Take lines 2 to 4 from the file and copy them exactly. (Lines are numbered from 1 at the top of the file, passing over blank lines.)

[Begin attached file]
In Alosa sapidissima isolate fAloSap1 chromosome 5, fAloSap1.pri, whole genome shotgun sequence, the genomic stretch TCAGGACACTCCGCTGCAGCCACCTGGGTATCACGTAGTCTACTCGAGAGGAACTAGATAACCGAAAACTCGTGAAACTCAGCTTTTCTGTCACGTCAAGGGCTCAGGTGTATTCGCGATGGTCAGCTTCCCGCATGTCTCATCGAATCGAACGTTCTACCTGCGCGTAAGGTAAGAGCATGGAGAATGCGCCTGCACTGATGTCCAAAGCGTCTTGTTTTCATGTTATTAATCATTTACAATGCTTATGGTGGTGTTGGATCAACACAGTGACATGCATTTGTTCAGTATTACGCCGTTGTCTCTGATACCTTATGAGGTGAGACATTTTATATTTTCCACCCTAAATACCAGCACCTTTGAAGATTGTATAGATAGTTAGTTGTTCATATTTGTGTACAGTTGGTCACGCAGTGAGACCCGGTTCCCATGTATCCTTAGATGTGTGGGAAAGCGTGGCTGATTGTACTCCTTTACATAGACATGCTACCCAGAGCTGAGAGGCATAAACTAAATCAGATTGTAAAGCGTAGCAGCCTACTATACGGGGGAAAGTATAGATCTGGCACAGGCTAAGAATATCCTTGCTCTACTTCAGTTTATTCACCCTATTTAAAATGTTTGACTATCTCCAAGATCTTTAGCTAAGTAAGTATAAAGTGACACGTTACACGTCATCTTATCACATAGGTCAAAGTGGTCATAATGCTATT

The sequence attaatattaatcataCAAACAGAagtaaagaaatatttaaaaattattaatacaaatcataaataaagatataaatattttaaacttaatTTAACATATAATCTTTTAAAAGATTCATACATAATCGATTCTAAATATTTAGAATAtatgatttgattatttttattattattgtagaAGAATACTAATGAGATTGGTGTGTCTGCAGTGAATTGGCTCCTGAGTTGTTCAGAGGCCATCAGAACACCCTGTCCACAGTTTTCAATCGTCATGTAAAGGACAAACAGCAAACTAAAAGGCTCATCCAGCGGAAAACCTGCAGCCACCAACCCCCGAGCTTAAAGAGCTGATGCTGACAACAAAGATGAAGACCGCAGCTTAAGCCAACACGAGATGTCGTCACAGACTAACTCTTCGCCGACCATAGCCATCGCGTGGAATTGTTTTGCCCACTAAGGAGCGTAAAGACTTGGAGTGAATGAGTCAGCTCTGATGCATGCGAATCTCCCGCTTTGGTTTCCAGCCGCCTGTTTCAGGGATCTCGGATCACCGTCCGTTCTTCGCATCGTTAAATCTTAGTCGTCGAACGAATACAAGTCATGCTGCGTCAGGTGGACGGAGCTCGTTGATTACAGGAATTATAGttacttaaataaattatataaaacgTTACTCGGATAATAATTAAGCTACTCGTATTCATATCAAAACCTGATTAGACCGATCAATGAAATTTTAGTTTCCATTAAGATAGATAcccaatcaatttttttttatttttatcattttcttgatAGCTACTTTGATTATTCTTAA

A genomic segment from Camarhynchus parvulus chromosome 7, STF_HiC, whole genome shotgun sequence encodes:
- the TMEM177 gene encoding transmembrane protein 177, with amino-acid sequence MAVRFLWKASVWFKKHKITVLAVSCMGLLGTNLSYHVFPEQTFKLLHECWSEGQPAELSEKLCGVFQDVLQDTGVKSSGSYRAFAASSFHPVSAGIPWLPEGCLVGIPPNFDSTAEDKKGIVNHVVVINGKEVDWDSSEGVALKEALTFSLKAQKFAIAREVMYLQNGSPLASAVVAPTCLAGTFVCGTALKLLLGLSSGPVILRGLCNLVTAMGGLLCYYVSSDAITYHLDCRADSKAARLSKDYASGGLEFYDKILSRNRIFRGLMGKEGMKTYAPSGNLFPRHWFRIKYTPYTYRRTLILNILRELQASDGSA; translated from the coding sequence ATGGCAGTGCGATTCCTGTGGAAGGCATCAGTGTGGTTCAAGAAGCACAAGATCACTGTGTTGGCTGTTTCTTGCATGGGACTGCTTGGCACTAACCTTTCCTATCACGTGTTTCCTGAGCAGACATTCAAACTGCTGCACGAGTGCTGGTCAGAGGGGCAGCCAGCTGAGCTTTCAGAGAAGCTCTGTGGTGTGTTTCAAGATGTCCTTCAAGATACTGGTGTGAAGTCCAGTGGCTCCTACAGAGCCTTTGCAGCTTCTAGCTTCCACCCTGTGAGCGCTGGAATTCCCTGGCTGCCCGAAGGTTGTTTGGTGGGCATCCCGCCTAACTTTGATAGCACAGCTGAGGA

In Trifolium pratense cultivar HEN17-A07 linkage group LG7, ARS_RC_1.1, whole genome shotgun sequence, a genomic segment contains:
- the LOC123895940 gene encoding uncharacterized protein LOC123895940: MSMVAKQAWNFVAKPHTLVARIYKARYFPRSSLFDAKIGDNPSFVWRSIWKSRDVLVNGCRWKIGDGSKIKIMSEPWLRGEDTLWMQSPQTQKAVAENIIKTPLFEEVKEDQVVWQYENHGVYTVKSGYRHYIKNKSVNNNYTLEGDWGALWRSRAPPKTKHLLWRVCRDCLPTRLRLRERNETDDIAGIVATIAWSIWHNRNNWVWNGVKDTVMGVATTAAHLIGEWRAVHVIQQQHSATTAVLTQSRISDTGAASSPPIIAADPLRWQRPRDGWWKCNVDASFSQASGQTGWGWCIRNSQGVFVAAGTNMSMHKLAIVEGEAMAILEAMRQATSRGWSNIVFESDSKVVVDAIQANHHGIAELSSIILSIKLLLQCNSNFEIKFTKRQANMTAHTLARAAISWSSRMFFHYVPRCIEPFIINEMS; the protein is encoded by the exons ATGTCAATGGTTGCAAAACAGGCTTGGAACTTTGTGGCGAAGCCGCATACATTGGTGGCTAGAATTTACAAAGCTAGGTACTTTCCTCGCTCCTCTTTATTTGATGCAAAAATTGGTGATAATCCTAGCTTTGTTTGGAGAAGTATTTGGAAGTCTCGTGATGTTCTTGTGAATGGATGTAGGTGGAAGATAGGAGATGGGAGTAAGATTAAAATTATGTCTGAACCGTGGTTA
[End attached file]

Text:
The sequence attaatattaatcataCAAACAGAagtaaagaaatatttaaaaattattaatacaaatcataaataaagatataaatattttaaacttaatTTAACATATAATCTTTTAAAAGATTCATACATAATCGATTCTAAATATTTAGAATAtatgatttgattatttttattattattgtagaAGAATACTAATGAGATTGGTGTGTCTGCAGTGAATTGGCTCCTGAGTTGTTCAGAGGCCATCAGAACACCCTGTCCACAGTTTTCAATCGTCATGTAAAGGACAAACAGCAAACTAAAAGGCTCATCCAGCGGAAAACCTGCAGCCACCAACCCCCGAGCTTAAAGAGCTGATGCTGACAACAAAGATGAAGACCGCAGCTTAAGCCAACACGAGATGTCGTCACAGACTAACTCTTCGCCGACCATAGCCATCGCGTGGAATTGTTTTGCCCACTAAGGAGCGTAAAGACTTGGAGTGAATGAGTCAGCTCTGATGCATGCGAATCTCCCGCTTTGGTTTCCAGCCGCCTGTTTCAGGGATCTCGGATCACCGTCCGTTCTTCGCATCGTTAAATCTTAGTCGTCGAACGAATACAAGTCATGCTGCGTCAGGTGGACGGAGCTCGTTGATTACAGGAATTATAGttacttaaataaattatataaaacgTTACTCGGATAATAATTAAGCTACTCGTATTCATATCAAAACCTGATTAGACCGATCAATGAAATTTTAGTTTCCATTAAGATAGATAcccaatcaatttttttttatttttatcattttcttgatAGCTACTTTGATTATTCTTAA

A genomic segment from Camarhynchus parvulus chromosome 7, STF_HiC, whole genome shotgun sequence encodes:
- the TMEM177 gene encoding transmembrane protein 177, with amino-acid sequence MAVRFLWKASVWFKKHKITVLAVSCMGLLGTNLSYHVFPEQTFKLLHECWSEGQPAELSEKLCGVFQDVLQDTGVKSSGSYRAFAASSFHPVSAGIPWLPEGCLVGIPPNFDSTAEDKKGIVNHVVVINGKEVDWDSSEGVALKEALTFSLKAQKFAIAREVMYLQNGSPLASAVVAPTCLAGTFVCGTALKLLLGLSSGPVILRGLCNLVTAMGGLLCYYVSSDAITYHLDCRADSKAARLSKDYASGGLEFYDKILSRNRIFRGLMGKEGMKTYAPSGNLFPRHWFRIKYTPYTYRRTLILNILRELQASDGSA; translated from the coding sequence ATGGCAGTGCGATTCCTGTGGAAGGCATCAGTGTGGTTCAAGAAGCACAAGATCACTGTGTTGGCTGTTTCTTGCATGGGACTGCTTGGCACTAACCTTTCCTATCACGTGTTTCCTGAGCAGACATTCAAACTGCTGCACGAGTGCTGGTCAGAGGGGCAGCCAGCTGAGCTTTCAGAGAAGCTCTGTGGTGTGTTTCAAGATGTCCTTCAAGATACTGGTGTGAAGTCCAGTGGCTCCTACAGAGCCTTTGCAGCTTCTAGCTTCCACCCTGTGAGCGCTGGAATTCCCTGGCTGCCCGAAGGTTGTTTGGTGGGCATCCCGCCTAACTTTGATAGCACAGCTGAGGA